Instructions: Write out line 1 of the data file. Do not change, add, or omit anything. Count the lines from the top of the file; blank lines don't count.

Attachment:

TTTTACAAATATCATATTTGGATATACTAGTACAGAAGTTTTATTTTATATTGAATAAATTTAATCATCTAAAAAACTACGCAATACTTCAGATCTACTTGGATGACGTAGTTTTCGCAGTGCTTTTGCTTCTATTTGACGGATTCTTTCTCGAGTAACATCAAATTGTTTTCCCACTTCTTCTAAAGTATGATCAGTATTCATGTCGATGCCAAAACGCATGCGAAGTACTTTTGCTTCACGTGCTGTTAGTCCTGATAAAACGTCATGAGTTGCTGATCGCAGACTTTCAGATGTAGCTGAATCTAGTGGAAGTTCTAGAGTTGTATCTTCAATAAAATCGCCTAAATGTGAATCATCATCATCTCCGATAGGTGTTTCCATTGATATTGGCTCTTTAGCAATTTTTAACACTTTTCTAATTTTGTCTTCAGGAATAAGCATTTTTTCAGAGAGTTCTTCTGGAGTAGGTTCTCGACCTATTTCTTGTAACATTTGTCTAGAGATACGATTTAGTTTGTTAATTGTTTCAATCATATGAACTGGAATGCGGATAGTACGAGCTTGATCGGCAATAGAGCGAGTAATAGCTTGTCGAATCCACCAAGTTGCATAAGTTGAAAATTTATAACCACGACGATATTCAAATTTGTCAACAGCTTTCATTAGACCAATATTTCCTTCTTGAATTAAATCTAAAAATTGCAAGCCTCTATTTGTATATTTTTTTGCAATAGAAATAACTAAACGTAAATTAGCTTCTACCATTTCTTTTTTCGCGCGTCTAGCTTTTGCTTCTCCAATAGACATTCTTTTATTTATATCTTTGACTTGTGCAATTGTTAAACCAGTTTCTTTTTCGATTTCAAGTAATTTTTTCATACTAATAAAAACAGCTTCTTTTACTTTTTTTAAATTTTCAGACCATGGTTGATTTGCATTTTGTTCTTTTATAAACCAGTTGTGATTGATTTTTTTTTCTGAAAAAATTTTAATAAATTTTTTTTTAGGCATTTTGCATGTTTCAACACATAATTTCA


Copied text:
TTTTACAAATATCATATTTGGATATACTAGTACAGAAGTTTTATTTTATATTGAATAAATTTAATCATCTAAAAAACTACGCAATACTTCAGATCTACTTGGATGACGTAGTTTTCGCAGTGCTTTTGCTTCTATTTGACGGATTCTTTCTCGAGTAACATCAAATTGTTTTCCCACTTCTTCTAAAGTATGATCAGTATTCATGTCGATGCCAAAACGCATGCGAAGTACTTTTGCTTCACGTGCTGTTAGTCCTGATAAAACGTCATGAGTTGCTGATCGCAGACTTTCAGATGTAGCTGAATCTAGTGGAAGTTCTAGAGTTGTATCTTCAATAAAATCGCCTAAATGTGAATCATCATCATCTCCGATAGGTGTTTCCATTGATATTGGCTCTTTAGCAATTTTTAACACTTTTCTAATTTTGTCTTCAGGAATAAGCATTTTTTCAGAGAGTTCTTCTGGAGTAGGTTCTCGACCTATTTCTTGTAACATTTGTCTAGAGATACGATTTAGTTTGTTAATTGTTTCAATCATATGAACTGGAATGCGGATAGTACGAGCTTGATCGGCAATAGAGCGAGTAATAGCTTGTCGAATCCACCAAGTTGCATAAGTTGAAAATTTATAACCACGACGATATTCAAATTTGTCAACAGCTTTCATTAGACCAATATTTCCTTCTTGAATTAAATCTAAAAATTGCAAGCCTCTATTTGTATATTTTTTTGCAATAGAAATAACTAAACGTAAATTAGCTTCTACCATTTCTTTTTTCGCGCGTCTAGCTTTTGCTTCTCCAATAGACATTCTTTTATTTATATCTTTGACTTGTGCAATTGTTAAACCAGTTTCTTTTTCGATTTCAAGTAATTTTTTCATACTAATAAAAACAGCTTCTTTTACTTTTTTTAAATTTTCAGACCATGGTTGATTTGCATTTTGTTCTTTTATAAACCAGTTGTGATTGATTTTTTTTTCTGAAAAAATTTTAATAAATTTTTTTTTAGGCATTTTGCATGTTTCAACACATAATTTCA